[Python-Dev] Status of C compilers for Python on Windows

Brian Curtin brian at python.org
Fri Oct 10 16:31:34 CEST 2014

On Thu, Oct 9, 2014 at 7:29 PM, Victor Stinner <victor.stinner at gmail.com> wrote:
> Hi,
> Windows is not the primary target of Python developers, probably
> because most of them work on Linux. Official Python binaries are
> currently built by Microsoft Visual Studio. Even if Python developers
> get free licenses thanks for Microsoft, I would prefer to use an open
> source compiler if it would be possible. So *anyone* can build Python
> from scatch. I don't like the requirement of having a license to build
> Python. The free version (Visual Studio Express) only supports 32-bit
> and doesn't support PGO build (Profile-Guided Optimizations, which are
> disabled if I remember correctly because of compiler bugs).
> I know that it's hard to replace Visual Studio. I don't want to do it
> right now, but I would like to discuss that with you.

Although I'm not very active around here much anymore, I was primarily
working on Windows things within the last few years.

While we have a lot of Windows users, we don't have a lot of Windows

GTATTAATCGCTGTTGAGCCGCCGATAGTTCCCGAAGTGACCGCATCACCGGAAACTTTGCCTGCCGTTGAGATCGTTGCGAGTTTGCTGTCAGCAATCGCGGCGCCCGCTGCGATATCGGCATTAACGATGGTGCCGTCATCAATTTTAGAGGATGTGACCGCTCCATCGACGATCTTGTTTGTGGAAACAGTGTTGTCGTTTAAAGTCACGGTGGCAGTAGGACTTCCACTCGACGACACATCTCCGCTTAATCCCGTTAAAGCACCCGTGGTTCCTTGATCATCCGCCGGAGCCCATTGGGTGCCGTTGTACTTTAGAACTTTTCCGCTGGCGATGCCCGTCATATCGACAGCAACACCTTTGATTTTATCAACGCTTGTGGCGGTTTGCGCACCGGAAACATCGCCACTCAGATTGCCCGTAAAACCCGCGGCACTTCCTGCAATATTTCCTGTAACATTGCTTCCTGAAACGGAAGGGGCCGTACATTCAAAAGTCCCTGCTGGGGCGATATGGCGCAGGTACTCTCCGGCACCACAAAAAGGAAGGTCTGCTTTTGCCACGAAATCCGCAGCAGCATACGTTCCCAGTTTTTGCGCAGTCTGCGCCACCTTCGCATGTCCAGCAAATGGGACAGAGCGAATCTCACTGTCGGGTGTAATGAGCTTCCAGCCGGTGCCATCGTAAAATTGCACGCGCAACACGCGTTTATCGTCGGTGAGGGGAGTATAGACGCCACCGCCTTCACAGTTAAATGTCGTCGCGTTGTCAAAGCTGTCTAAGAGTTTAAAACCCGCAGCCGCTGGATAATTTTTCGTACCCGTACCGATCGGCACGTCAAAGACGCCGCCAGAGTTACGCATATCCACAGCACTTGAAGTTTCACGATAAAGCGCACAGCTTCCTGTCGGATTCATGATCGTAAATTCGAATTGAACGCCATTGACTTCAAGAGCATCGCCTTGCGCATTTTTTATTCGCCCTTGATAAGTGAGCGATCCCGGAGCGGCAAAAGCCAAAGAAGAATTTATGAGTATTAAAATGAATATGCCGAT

contributors. The huge amount of churn necessary to make a change away
from VS, or the more likely move to make it possible to support both
VS and <insert other compiler>, seems like a large amount of work that
doesn't turn up much of a benefit. Especially for a platform with
constrained developer availability, working software trumps all, so I
don't expect that a project like this is going to see the regular
contributors shifting their focus away from improving Python as it is.

With that said, I do see the benefit of being able to build Python
with a free compiler. It would be great for us to be able to say it's
always built with free tools, but I'm not sure who's going to make
this happen...

More information about the Python-Dev mailing list